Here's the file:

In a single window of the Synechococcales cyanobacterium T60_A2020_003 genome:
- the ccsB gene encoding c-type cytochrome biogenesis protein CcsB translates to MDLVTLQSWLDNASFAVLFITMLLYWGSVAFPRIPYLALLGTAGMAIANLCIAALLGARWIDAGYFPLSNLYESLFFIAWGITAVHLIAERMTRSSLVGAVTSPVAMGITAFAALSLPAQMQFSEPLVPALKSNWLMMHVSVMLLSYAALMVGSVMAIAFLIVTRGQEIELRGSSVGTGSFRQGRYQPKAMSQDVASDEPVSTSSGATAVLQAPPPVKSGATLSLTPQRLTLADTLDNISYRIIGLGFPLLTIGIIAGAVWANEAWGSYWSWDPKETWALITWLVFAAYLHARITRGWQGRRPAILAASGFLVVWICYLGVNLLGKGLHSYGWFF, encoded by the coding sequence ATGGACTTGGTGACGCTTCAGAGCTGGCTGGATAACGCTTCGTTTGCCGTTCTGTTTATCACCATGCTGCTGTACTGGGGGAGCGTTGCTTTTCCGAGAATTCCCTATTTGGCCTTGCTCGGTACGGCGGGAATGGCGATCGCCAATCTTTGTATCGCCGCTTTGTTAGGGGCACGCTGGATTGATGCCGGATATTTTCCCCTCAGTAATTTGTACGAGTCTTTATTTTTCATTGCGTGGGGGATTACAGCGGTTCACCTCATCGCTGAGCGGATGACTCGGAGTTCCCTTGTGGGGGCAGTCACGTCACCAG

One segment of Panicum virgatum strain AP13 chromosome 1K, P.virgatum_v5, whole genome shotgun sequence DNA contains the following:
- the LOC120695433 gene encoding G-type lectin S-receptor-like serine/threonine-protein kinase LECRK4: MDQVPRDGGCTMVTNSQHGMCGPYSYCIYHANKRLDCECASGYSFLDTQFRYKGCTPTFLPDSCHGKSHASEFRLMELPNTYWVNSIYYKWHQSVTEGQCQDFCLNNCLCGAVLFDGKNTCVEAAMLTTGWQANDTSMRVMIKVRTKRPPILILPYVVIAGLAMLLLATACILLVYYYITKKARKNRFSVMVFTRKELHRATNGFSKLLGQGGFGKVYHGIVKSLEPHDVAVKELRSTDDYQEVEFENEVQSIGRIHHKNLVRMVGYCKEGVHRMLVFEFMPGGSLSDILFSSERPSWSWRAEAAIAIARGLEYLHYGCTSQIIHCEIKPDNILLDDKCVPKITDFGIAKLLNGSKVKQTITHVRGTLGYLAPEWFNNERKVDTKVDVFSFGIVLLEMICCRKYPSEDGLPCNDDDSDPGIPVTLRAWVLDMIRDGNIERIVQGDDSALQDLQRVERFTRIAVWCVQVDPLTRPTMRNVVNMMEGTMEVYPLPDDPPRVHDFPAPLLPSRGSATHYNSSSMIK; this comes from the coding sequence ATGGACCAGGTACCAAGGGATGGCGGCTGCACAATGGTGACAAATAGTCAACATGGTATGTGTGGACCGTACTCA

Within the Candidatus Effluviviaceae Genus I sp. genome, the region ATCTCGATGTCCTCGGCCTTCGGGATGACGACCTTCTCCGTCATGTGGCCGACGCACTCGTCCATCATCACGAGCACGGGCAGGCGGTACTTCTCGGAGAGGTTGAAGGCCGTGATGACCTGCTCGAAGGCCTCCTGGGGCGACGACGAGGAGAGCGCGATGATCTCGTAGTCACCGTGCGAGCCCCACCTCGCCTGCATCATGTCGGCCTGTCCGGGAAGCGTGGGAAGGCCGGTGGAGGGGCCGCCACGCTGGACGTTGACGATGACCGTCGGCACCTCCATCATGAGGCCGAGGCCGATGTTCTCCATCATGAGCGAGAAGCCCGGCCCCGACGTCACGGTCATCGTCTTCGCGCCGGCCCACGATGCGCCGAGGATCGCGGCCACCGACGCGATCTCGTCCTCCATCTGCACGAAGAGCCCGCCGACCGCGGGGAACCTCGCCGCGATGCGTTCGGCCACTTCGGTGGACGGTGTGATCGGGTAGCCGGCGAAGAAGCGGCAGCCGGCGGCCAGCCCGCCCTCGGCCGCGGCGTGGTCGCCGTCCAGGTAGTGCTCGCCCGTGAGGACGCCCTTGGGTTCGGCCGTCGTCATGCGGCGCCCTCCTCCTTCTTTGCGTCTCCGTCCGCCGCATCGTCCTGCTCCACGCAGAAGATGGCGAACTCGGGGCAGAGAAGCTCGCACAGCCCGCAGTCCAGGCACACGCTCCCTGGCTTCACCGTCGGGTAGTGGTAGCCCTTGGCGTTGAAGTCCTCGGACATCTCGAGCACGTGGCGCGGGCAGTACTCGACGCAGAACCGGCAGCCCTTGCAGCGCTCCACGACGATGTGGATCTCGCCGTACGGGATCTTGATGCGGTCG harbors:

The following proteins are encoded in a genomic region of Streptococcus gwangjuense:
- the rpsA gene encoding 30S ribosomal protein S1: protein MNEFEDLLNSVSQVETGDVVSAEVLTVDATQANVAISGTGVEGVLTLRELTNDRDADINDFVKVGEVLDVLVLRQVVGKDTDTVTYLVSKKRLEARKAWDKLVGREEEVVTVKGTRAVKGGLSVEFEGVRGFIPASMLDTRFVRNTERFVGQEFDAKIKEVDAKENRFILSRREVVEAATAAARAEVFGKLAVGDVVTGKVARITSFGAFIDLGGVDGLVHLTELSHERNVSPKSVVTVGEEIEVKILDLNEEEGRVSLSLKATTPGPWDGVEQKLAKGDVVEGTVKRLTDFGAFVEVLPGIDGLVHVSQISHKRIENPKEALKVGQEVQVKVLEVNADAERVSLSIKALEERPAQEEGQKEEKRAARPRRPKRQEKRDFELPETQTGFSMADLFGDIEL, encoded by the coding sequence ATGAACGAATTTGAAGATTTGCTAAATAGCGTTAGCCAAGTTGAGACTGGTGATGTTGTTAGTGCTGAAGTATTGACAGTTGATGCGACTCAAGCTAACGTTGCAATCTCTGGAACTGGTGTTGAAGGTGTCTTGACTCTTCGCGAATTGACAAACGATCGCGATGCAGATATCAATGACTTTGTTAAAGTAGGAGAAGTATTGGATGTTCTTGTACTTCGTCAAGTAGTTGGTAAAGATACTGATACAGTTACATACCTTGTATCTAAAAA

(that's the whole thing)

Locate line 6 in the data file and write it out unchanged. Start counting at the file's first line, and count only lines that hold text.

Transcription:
The following proteins are encoded in a genomic region of Streptococcus gwangjuense: